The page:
This Millennial Bought Ebony and Jet For $14M, Plans to Bring the Magazines Into the Digital Era
Lifestyle

This Millennial Bought Ebony and Jet For $14M With Plans to Bring the Magazines Into the Digital Era

Eden Bridgeman (Ebony)
Eden Bridgeman (Ebony)

Eden Bridgeman has been busy overseeing a relaunch and makeover of two of the most iconic and respected magazines to ever cover Black America.

Bridgeman told Business Insider that she studied Ebony magazine since she was a young girl, flipping through the glossy pages and reading up on musical and political icons.

“These were our superstars, the people driving the culture,” Bridgeman, 34, told the news outlet.

Founded in 1945 by John Johnson, Ebony struggled under declining advertisements, financial troubles, and controversy a few years ago. It was quite a shift from the magazine’s heyday, when Ebony and sister magazine, Jet, were the go-to publications for people interested in reading about Black culture, notable Black leaders, and issues impacting Black people.

The company eventually filed for bankruptcy, and by 2019, both Ebony and Jet had stopped printing. This was an opportunity for Bridgeman and her father, former NBA player and entrepreneur Ulysses Junior Bridgeman, to discuss the magazine with the family to gauge interest in purchasing.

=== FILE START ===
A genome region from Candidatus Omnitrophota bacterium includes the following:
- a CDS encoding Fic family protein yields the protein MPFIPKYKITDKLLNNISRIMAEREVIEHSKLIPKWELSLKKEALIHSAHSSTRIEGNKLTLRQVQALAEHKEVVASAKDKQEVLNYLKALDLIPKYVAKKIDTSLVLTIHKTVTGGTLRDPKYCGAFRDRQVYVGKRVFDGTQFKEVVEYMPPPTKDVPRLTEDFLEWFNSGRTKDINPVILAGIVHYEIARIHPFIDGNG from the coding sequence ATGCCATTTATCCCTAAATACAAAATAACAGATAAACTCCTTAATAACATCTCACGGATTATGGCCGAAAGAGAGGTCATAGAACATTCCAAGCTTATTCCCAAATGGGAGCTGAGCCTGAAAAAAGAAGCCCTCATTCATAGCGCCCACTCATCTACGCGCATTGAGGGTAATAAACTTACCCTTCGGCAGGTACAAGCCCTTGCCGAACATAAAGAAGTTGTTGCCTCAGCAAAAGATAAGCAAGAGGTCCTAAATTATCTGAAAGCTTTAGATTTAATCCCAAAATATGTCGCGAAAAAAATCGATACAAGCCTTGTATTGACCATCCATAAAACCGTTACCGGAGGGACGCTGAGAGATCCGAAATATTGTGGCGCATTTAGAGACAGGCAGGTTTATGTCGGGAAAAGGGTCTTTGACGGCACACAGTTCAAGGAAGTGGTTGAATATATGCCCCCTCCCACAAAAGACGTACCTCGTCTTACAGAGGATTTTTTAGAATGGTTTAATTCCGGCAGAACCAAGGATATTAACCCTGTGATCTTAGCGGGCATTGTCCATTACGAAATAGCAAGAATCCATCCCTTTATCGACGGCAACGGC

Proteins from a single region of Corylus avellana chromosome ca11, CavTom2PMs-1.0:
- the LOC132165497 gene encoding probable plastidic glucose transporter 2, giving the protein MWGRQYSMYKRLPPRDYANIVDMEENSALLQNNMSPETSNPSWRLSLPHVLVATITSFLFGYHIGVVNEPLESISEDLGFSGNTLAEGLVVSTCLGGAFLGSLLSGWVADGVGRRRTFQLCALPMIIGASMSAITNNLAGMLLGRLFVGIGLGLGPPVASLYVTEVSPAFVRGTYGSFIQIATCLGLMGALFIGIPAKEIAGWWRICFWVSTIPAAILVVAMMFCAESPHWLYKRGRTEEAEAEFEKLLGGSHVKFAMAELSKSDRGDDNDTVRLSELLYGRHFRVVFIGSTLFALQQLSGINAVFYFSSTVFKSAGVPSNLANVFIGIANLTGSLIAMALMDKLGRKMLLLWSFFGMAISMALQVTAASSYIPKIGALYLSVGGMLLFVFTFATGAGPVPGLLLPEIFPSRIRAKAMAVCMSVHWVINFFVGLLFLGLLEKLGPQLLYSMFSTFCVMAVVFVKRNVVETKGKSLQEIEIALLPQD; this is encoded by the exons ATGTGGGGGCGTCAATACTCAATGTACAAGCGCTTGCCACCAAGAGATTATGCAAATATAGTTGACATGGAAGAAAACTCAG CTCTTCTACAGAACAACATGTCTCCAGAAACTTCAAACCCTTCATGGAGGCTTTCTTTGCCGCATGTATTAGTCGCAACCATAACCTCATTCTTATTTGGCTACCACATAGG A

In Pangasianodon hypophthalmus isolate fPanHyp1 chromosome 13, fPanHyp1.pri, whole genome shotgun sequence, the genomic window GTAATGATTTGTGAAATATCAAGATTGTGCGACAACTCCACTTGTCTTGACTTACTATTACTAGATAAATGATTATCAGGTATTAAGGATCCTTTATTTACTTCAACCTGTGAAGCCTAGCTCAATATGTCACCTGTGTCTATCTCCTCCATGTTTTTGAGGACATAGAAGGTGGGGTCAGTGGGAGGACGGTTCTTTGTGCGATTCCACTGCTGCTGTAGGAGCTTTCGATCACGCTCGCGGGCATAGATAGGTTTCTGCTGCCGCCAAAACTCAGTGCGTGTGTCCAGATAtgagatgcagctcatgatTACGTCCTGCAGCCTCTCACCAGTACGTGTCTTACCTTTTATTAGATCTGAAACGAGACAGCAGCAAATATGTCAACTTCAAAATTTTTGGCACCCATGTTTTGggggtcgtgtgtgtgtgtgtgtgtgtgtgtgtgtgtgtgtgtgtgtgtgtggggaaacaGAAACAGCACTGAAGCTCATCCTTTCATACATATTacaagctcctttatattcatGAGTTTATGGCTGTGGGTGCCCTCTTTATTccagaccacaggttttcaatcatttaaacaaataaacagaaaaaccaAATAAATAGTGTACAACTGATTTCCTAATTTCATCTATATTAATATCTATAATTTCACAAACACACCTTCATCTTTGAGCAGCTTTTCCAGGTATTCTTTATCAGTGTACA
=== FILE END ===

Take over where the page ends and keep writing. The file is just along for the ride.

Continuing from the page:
Bridgeman told Business Insider she jumped at the opportunity. The family purchased the legendary pubs for $14 million — and Bridgeman began talking with Michelle Ghee, a former executive at CNN and BET, about serving as CEO. Together, they relaunched Ebony on March 1 and are planning a relaunch of Jet later this year.

Ebony’s new mission is to be bold, brilliant, and beloved. Both magazines are now fully digital with no plans on reprinting physical copies.

According to Business Insider, Ebony has at least a dozen people on staff. Bridgeman’s role has been all-encompassing — from calls with advertisers to meetings with potential partners and magazine contributors.

“You have to understand every aspect within the business,” Bridgeman told BI. “You show up in a way that people feel they can approach you. They feel that they can work with you, not only just for you.”

Bridgeman’s strategy has seen her touting the power of the Black dollar to potential advertisers. “You are going to want to tap into that power,” she tells them, according to Business Insider. 

Dawn Onley is a freelance writer based in the Washington, D.C., metropolitan area.


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